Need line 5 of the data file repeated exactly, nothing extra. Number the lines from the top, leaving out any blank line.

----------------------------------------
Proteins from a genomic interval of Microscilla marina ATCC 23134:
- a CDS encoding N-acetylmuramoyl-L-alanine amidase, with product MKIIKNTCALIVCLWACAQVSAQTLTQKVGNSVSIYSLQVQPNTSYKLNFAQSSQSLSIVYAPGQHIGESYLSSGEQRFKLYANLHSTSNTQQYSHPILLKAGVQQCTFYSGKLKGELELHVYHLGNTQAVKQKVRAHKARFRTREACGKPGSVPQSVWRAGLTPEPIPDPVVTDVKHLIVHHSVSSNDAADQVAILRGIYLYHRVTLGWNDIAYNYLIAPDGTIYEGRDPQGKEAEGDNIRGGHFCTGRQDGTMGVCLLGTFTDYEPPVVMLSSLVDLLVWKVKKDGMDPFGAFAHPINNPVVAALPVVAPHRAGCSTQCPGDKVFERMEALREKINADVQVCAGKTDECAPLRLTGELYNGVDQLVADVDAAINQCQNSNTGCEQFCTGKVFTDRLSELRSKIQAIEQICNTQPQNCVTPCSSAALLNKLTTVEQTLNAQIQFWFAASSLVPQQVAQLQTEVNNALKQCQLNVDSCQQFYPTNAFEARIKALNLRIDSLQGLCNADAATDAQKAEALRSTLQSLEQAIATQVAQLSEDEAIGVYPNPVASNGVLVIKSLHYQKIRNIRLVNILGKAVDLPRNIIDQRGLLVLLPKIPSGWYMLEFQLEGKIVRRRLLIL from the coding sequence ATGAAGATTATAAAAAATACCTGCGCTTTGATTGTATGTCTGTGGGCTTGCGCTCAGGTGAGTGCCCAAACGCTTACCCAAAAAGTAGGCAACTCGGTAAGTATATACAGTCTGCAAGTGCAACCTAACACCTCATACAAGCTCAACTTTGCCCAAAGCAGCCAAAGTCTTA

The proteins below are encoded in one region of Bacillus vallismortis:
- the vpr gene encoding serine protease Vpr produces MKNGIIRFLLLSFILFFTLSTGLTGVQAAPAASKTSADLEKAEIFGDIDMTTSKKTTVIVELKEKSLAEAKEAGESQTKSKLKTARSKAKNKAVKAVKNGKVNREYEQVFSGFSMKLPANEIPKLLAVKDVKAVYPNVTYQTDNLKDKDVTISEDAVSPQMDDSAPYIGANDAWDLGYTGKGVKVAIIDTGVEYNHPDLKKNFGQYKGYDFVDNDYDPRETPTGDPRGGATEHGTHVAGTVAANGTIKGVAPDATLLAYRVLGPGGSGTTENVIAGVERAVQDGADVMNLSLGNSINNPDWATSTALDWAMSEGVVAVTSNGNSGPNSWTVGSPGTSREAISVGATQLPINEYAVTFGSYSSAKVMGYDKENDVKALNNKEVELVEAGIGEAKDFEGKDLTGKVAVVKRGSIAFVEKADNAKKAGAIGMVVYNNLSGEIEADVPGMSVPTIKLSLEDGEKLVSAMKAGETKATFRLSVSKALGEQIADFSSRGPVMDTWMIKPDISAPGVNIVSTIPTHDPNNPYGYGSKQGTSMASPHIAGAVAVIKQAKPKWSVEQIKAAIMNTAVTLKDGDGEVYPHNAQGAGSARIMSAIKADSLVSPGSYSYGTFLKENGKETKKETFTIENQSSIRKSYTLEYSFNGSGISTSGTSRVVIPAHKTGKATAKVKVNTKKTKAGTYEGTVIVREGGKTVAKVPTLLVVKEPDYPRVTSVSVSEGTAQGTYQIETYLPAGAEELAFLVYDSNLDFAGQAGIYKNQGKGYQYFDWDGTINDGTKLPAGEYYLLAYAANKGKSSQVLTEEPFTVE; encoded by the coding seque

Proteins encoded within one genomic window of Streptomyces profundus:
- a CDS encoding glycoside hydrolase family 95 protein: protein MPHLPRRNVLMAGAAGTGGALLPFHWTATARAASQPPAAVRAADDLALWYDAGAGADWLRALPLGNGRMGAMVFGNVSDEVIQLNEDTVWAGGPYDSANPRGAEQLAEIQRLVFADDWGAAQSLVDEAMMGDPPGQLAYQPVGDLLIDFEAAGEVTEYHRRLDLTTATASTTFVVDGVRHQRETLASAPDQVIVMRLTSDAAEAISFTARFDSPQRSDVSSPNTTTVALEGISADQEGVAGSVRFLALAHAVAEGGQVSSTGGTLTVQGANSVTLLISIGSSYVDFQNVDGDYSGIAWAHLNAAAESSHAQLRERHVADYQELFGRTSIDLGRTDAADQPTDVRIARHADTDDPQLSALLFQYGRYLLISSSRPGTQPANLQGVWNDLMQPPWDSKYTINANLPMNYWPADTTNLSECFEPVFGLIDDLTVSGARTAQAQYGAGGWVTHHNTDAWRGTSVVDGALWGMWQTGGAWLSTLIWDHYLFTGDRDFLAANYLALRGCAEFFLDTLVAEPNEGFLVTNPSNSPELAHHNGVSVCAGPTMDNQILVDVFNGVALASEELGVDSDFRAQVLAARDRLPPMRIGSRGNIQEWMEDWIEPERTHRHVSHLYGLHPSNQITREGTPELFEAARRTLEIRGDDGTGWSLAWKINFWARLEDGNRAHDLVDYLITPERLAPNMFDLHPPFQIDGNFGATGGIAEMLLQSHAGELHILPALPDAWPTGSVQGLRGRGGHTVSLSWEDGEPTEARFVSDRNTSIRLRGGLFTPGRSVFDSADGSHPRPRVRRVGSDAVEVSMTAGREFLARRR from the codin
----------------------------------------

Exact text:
Proteins encoded within one genomic window of Streptomyces profundus: